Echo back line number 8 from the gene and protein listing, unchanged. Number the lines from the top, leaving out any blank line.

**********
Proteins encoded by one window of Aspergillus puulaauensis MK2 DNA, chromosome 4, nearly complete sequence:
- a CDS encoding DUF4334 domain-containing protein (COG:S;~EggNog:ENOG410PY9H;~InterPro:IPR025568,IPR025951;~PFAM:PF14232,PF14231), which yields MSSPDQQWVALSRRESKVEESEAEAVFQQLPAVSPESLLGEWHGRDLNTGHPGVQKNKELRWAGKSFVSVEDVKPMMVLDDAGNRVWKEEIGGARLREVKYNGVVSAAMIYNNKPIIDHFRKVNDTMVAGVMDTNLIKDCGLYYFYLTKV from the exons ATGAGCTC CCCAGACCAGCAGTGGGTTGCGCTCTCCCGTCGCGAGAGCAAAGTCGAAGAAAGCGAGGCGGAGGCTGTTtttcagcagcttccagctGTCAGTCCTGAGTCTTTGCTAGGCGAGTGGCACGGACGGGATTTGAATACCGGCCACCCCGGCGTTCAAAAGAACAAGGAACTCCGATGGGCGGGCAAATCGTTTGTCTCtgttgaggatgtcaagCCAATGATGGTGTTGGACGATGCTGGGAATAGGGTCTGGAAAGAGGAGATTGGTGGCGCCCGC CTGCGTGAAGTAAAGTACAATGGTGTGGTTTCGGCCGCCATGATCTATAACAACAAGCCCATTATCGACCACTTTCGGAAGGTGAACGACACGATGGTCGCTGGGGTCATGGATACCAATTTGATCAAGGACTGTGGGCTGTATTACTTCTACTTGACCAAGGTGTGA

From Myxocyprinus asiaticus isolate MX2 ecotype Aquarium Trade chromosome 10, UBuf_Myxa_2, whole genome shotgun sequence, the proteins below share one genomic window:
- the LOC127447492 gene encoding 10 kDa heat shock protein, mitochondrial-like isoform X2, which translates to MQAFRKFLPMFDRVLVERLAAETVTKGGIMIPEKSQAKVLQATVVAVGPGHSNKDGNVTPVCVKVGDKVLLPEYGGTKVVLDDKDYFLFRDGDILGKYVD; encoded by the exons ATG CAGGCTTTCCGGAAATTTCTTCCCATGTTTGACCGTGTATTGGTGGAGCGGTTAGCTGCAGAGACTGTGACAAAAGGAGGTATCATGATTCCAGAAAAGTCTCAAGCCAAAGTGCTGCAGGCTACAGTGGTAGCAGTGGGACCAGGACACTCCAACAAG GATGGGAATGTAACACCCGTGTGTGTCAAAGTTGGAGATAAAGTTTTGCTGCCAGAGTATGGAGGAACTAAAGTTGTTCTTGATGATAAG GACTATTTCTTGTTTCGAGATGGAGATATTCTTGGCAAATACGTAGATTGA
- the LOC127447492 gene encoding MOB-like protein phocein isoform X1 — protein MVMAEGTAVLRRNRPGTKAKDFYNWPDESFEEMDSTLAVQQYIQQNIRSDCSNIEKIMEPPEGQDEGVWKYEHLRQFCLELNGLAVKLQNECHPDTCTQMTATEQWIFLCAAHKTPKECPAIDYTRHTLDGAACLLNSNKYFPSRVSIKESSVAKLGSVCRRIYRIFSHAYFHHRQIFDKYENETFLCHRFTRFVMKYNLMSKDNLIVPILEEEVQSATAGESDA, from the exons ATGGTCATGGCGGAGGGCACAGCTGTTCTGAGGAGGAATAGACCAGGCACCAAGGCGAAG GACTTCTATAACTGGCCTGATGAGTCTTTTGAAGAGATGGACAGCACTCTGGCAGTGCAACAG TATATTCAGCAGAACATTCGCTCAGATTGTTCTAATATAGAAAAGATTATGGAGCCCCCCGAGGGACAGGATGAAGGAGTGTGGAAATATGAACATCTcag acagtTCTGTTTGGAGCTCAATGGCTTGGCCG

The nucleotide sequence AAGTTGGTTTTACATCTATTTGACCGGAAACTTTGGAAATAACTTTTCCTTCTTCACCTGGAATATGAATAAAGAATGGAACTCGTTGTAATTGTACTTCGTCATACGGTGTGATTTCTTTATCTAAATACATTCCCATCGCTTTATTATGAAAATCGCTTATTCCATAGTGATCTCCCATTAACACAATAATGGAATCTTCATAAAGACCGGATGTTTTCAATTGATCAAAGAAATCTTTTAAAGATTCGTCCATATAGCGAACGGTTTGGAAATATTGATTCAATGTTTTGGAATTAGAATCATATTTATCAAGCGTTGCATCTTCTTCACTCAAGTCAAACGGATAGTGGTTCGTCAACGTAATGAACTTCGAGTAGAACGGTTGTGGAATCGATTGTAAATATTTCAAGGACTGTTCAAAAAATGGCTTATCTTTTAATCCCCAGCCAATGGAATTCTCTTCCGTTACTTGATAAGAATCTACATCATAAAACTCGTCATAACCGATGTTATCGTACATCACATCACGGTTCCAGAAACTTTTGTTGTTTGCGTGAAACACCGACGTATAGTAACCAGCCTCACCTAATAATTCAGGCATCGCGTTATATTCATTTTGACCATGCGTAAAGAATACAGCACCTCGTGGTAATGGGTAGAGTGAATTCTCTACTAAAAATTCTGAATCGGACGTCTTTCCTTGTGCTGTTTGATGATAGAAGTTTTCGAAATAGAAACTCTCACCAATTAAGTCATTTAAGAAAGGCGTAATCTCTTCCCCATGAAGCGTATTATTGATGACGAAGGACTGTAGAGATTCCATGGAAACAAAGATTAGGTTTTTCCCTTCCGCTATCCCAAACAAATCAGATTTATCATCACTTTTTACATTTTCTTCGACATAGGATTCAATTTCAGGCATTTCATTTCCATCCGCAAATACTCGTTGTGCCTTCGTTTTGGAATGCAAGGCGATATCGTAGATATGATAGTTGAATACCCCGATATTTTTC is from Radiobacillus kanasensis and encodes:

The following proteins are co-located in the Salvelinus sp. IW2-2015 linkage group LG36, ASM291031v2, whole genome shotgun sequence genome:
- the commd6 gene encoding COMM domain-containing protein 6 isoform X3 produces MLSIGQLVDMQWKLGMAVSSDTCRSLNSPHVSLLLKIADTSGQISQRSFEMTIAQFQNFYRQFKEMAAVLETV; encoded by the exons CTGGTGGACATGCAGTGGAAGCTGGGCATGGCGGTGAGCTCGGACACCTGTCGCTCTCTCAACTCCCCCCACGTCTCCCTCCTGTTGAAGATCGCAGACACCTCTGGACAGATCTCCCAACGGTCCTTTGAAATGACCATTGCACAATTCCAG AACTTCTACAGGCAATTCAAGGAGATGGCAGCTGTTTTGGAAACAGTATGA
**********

- the commd6 gene encoding COMM domain-containing protein 6 isoform X3 produces MLSIGQLVDMQWKLGMAVSSDTCRSLNSPHVSLLLKIADTSGQISQRSFEMTIAQFQNFYRQFKEMAAVLETV; encoded by the exons CTGGTGGACATGCAGTGGAAGCTGGGCATGGCGGTGAGCTCGGACACCTGTCGCTCTCTCAACTCCCCCCACGTCTCCCTCCTGTTGAAGATCGCAGACACCTCTGGACAGATCTCCCAACGGTCCTTTGAAATGACCATTGCACAATTCCAG AACTTCTACAGGCAATTCAAGGAGATGGCAGCTGTTTTGGAAACAGTATGA